To the editor: As I read the article on the parking problems in Koreatown, I saw the future of California if state Sen. Scott Wiener (D-San Francisco), the author of SB 50, and his fellow social engineers get their way.
What if they include in their attempts to address the state’s housing crisis a serious reduction in parking requirements for the apartments and condominiums they are pushing?
Wiener and his fellow social engineers are the political heirs to the people who pushed prohibition — they think that if they make something policy, they can change our behavior. They’re wrong.
Thomas Smith, Alhambra
To the editor: The parking situation is dire not only in Koreatown, but in much of Los Angeles.
How about allowing parking on the diagonal? Or making the narrow streets of Koreatown and nearby neighborhoods one-way and allowing parking on both sides of the street in the direction of traffic?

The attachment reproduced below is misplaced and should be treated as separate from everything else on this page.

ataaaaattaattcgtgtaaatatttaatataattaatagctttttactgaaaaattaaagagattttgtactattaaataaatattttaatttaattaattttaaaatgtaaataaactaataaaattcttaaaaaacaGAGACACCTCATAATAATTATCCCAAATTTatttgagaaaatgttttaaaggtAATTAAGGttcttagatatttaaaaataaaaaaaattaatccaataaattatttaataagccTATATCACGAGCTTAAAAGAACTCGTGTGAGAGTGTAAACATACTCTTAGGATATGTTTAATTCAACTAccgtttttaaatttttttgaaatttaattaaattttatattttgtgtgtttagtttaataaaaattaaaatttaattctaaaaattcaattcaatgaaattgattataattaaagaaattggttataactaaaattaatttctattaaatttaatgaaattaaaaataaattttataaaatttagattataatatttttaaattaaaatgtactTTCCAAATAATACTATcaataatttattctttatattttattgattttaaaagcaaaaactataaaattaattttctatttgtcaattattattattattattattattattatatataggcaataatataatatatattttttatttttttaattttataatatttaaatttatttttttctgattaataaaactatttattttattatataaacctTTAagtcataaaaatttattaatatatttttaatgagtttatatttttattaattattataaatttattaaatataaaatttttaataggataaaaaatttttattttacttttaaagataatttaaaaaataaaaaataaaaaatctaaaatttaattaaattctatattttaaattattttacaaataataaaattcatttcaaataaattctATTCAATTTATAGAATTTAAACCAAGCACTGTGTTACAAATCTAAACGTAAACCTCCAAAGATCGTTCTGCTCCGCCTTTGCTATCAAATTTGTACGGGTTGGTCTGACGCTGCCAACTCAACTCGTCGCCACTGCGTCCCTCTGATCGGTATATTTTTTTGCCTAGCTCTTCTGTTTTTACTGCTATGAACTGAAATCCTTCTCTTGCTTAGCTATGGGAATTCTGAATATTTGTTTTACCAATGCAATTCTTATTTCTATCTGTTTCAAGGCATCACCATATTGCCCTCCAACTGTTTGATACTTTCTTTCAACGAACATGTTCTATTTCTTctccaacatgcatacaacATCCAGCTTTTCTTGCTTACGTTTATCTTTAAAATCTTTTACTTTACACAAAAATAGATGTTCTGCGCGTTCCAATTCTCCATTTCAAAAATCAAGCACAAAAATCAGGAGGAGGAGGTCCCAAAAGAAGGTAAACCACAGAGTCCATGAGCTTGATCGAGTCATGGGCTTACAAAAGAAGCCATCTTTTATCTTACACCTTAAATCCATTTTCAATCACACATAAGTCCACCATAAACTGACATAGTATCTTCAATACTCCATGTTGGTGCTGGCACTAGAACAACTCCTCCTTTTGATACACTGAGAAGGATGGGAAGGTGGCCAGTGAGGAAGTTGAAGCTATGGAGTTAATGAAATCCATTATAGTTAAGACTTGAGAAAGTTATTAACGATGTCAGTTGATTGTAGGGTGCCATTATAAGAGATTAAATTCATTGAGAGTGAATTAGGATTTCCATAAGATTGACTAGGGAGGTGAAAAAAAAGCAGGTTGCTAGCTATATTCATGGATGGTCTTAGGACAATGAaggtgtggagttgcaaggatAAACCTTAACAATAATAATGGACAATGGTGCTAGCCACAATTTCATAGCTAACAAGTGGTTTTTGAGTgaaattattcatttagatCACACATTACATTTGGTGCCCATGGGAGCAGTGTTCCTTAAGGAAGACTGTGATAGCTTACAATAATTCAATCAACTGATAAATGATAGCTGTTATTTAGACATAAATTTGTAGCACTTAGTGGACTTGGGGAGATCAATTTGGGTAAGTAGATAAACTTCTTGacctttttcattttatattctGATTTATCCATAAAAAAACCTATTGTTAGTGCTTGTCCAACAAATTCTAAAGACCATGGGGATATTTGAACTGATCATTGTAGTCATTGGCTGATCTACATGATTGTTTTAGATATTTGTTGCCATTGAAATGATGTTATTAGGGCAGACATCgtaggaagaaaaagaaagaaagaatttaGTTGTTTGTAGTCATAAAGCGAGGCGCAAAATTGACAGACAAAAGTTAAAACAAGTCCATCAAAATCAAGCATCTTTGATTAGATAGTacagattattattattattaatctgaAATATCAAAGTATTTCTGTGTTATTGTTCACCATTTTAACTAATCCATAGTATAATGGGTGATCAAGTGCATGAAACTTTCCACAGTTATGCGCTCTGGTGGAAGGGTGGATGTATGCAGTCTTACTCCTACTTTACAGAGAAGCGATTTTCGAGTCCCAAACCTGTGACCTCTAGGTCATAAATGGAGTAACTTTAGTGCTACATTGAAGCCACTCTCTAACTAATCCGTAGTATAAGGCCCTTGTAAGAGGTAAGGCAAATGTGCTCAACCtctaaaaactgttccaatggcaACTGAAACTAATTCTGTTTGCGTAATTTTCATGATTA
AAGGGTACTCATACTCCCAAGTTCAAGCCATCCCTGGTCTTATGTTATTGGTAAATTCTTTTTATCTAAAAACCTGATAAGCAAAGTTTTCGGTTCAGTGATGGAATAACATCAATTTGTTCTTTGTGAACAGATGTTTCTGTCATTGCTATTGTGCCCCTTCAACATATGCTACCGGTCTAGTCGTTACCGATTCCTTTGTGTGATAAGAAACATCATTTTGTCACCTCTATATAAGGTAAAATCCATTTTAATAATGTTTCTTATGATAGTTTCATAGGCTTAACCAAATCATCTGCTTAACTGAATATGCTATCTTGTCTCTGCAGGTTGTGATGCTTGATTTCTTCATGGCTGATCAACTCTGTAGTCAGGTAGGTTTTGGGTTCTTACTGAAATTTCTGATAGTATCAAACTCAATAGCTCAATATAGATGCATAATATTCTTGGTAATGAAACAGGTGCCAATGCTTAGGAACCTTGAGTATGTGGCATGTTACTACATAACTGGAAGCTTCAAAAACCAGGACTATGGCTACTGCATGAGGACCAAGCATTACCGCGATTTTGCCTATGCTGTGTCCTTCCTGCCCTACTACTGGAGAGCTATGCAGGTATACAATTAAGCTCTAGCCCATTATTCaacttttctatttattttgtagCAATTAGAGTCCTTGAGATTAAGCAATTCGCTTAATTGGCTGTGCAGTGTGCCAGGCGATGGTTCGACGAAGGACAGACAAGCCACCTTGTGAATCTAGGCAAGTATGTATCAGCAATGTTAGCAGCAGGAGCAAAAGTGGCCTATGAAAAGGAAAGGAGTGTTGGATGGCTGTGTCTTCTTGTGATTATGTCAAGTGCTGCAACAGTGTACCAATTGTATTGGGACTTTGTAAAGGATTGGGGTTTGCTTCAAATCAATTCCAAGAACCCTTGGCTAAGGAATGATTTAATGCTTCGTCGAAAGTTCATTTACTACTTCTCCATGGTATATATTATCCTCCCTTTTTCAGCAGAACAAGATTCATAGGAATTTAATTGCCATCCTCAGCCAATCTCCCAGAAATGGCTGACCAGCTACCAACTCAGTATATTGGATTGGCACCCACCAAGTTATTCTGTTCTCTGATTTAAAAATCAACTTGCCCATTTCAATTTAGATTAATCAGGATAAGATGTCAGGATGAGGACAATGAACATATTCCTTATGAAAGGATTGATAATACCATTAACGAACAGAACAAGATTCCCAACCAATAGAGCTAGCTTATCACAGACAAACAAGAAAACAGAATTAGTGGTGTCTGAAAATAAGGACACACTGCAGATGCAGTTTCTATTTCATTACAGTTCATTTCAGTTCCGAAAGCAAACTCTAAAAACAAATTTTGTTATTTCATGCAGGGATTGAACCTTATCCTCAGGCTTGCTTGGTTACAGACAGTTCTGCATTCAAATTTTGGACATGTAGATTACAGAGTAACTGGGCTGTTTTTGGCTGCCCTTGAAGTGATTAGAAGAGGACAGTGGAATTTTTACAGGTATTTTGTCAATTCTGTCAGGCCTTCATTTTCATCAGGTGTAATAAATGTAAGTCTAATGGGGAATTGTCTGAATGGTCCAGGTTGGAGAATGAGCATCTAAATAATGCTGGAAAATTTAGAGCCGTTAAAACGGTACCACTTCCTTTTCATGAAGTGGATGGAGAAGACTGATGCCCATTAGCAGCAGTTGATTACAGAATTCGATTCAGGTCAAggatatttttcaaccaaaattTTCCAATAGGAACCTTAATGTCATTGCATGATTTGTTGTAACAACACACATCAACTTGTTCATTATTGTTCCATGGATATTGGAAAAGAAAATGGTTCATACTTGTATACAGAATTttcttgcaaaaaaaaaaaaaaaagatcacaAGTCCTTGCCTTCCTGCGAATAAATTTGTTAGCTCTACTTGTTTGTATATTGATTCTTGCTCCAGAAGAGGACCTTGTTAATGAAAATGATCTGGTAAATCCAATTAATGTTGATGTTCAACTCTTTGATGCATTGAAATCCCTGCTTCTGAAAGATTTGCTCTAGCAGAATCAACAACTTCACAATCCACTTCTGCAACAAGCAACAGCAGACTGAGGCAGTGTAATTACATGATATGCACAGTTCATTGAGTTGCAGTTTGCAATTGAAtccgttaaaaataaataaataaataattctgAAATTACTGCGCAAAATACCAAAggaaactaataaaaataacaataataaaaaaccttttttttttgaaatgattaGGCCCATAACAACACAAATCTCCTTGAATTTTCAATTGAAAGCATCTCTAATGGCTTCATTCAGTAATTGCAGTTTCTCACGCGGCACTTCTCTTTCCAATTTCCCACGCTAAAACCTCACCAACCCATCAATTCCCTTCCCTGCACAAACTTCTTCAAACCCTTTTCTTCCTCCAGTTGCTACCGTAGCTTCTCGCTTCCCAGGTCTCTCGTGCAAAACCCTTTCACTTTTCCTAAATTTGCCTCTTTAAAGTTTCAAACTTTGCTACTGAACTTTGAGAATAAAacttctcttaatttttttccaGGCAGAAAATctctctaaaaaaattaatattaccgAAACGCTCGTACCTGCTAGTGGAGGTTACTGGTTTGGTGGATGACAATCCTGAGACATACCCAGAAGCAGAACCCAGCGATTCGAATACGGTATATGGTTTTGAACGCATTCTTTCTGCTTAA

This scarcity of parking is an example of the city planners being asleep at the switch.
Now, city planners are awarding “density bonuses” to developers and relaxing parking requirements for projects built near transit corridors. Where is the foresight in this? Is the city simply not paying attention?
Andrew E. Woodward, Los Angeles
To the editor: If city officials had an ounce of compassion for their constituents, they would stop writing tickets after the street sweepers had come and gone. To enforce the ordinance until the very last minute is unnecessary and truly heartless.
Norm Zareski, Palos Verdes Estates
To the editor: This is why high-density housing will not work in Southern California.
In the real world, usable public transit must come before high-density housing (emphasis on the word “usable”). Yes, it is backward, but we have created this monster we call Los Angeles.
People who do not live here simply cannot understand this reality.
Rich Flynn, Huntington Beach